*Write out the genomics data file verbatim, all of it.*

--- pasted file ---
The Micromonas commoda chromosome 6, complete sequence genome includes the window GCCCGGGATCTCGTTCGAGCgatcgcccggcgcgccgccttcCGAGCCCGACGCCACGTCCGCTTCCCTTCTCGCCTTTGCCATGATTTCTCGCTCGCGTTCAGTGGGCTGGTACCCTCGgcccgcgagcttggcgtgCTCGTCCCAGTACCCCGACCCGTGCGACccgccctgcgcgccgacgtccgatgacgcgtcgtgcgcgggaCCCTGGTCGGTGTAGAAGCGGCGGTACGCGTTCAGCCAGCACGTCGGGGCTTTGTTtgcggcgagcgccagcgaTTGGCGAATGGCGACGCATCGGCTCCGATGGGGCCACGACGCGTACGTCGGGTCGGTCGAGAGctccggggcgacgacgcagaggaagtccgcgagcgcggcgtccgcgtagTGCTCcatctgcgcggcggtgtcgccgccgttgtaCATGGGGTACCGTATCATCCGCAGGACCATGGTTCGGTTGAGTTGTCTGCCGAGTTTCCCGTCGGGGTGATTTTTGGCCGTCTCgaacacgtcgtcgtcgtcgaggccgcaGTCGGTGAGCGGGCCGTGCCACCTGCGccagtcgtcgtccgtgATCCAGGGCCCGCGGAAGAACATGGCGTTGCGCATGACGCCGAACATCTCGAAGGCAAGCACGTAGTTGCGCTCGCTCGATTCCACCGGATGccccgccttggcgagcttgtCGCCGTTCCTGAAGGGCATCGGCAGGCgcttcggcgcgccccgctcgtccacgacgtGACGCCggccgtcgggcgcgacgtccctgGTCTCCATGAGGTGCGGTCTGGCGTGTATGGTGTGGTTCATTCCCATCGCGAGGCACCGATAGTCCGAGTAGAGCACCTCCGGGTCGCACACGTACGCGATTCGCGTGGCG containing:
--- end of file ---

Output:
The Micromonas commoda chromosome 6, complete sequence genome includes the window GCCCGGGATCTCGTTCGAGCgatcgcccggcgcgccgccttcCGAGCCCGACGCCACGTCCGCTTCCCTTCTCGCCTTTGCCATGATTTCTCGCTCGCGTTCAGTGGGCTGGTACCCTCGgcccgcgagcttggcgtgCTCGTCCCAGTACCCCGACCCGTGCGACccgccctgcgcgccgacgtccgatgacgcgtcgtgcgcgggaCCCTGGTCGGTGTAGAAGCGGCGGTACGCGTTCAGCCAGCACGTCGGGGCTTTGTTtgcggcgagcgccagcgaTTGGCGAATGGCGACGCATCGGCTCCGATGGGGCCACGACGCGTACGTCGGGTCGGTCGAGAGctccggggcgacgacgcagaggaagtccgcgagcgcggcgtccgcgtagTGCTCcatctgcgcggcggtgtcgccgccgttgtaCATGGGGTACCGTATCATCCGCAGGACCATGGTTCGGTTGAGTTGTCTGCCGAGTTTCCCGTCGGGGTGATTTTTGGCCGTCTCgaacacgtcgtcgtcgtcgaggccgcaGTCGGTGAGCGGGCCGTGCCACCTGCGccagtcgtcgtccgtgATCCAGGGCCCGCGGAAGAACATGGCGTTGCGCATGACGCCGAACATCTCGAAGGCAAGCACGTAGTTGCGCTCGCTCGATTCCACCGGATGccccgccttggcgagcttgtCGCCGTTCCTGAAGGGCATCGGCAGGCgcttcggcgcgccccgctcgtccacgacgtGACGCCggccgtcgggcgcgacgtccctgGTCTCCATGAGGTGCGGTCTGGCGTGTATGGTGTGGTTCATTCCCATCGCGAGGCACCGATAGTCCGAGTAGAGCACCTCCGGGTCGCACACGTACGCGATTCGCGTGGCG containing: